Consumer Defensive Stocks: Why So Sluggish?
Amid the current challenging environment for defensive names, we see several opportunities for long-term investment in wide-moat companies at reasonable discounts.
Defensive Retailers Still Plagued by Intense Competition, Macro Headwinds
In the most recent quarter, virtually all retailers in our coverage universe reported weak comparable-store sales growth and/or guided for lower growth than originally expected. Wal-Mart's (WMT) comparable-store sales declined across the United States, well below the firm's initial guidance for flat comps at Wal-Mart U.S. and 0%-2% comparable-store sales growth at Sam's Club. The company said reductions in Supplemental Nutrition Assistance Program benefits had a larger impact on sales than originally expected, while muted inflation and intense holiday promotions further weighed on the top line.
Target (TGT) also struggled in the quarter, although we think comps were positive before the customer data breach, which drove a 2.5% decline in fourth-quarter same-store sales. Dollar General (DG) reported 1.3% comparable-store sales growth in the quarter (well below the 4%-5% comp growth in recent quarters), reflecting intense competition and arguably unfavorable weather, which can reduce fill-in trips. From a top-line perspective, we believe Costco (COST) reported some of the strongest results (U.S. comp-store sales increased 4% excluding fuel), as memberships and traffic continued to increase.
We believe competition could intensify as different channel players compete for market share in a low-growth environment. Volatile weather conditions have plagued many firms during the beginning of 2014, and we expect sluggish wage growth and minimal inflation will be a persistent drag on industry growth. That said, we think conveniently located small-format stores and the online channel could continue to outperform, while membership and traffic trends at Costco remain encouraging. Overall, we believe most firms will make investments in new formats and online capabilities to defend market share from alternative channels.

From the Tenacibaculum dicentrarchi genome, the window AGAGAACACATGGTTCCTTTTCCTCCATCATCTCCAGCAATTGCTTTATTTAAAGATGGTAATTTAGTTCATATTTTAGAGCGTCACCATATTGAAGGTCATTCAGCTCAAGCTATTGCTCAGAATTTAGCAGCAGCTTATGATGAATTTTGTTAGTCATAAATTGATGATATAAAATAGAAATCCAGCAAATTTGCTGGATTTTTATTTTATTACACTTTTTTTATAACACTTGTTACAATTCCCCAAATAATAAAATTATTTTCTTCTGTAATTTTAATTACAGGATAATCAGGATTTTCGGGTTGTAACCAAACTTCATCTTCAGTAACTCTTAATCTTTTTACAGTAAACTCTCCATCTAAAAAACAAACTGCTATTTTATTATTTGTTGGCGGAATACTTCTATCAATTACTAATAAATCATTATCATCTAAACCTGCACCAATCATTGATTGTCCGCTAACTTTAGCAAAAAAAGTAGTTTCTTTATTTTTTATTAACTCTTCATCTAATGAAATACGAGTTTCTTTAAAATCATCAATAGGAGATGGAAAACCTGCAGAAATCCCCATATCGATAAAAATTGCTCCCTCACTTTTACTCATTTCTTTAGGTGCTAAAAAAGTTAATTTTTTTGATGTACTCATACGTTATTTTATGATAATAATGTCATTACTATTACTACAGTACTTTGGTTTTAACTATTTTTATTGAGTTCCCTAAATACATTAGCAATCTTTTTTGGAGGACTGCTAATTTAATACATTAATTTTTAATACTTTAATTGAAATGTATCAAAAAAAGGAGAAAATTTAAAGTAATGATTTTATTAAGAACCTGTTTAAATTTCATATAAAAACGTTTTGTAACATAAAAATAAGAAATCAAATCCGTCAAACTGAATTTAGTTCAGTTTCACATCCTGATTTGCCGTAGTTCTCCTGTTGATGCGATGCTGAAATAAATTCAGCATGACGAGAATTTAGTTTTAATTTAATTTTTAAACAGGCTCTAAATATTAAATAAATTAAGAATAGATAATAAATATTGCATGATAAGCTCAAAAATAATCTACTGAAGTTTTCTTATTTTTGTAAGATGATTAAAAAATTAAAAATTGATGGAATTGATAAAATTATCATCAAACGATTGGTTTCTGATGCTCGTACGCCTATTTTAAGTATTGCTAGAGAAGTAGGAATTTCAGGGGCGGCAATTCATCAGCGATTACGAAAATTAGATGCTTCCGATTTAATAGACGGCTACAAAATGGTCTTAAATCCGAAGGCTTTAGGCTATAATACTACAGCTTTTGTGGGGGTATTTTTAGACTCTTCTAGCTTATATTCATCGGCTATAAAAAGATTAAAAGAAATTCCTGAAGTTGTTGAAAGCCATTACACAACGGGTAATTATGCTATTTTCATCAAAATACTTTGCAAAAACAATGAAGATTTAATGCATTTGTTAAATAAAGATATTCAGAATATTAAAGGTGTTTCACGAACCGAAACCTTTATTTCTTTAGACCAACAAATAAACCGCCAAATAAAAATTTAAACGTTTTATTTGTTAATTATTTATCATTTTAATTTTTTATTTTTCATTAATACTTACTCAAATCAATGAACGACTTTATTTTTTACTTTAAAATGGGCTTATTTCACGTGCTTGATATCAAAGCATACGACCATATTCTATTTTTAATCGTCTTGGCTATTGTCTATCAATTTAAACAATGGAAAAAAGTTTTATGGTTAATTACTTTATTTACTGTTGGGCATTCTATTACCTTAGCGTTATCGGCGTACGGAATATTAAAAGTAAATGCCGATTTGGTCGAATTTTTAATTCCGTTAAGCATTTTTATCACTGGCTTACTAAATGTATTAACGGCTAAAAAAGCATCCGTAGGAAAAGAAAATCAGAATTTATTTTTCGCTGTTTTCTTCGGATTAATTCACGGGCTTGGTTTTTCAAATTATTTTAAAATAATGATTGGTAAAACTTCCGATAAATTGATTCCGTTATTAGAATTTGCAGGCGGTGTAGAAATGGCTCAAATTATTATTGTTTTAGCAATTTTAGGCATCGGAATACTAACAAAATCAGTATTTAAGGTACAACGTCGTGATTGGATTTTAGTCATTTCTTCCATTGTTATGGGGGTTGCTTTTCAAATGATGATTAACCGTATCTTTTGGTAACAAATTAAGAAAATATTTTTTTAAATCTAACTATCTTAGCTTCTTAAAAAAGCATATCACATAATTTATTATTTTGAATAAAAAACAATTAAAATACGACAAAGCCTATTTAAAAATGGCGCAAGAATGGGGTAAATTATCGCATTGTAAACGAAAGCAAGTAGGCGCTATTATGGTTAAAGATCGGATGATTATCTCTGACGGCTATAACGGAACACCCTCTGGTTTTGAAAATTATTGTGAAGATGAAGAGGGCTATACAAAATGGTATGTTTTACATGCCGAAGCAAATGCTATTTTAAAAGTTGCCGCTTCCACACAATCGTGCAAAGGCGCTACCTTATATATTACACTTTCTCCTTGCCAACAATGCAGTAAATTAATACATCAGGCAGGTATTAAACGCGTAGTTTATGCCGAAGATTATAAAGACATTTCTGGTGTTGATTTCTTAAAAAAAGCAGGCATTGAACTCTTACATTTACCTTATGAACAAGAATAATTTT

Wal-Mart has been most aggressive in accelerating its multichannel strategy. The company recently increased its U.S. small-format growth expectations materially: It now expects to open 270-300 small stores this year, double the previous expectation of 120-150. Given that dollar stores, drugstores, and online players continue to exhibit positive momentum, we believe the company's decision to accelerate its small-format growth reflects a strong desire to pull forward its defense against these threats. An accelerated store rollout should help Wal-Mart fight for share, as its small stores continue to comp around 4%.
CAGE Reinforces Long-Term Emerging-Market Opportunities for Certain Consumer Defensive Names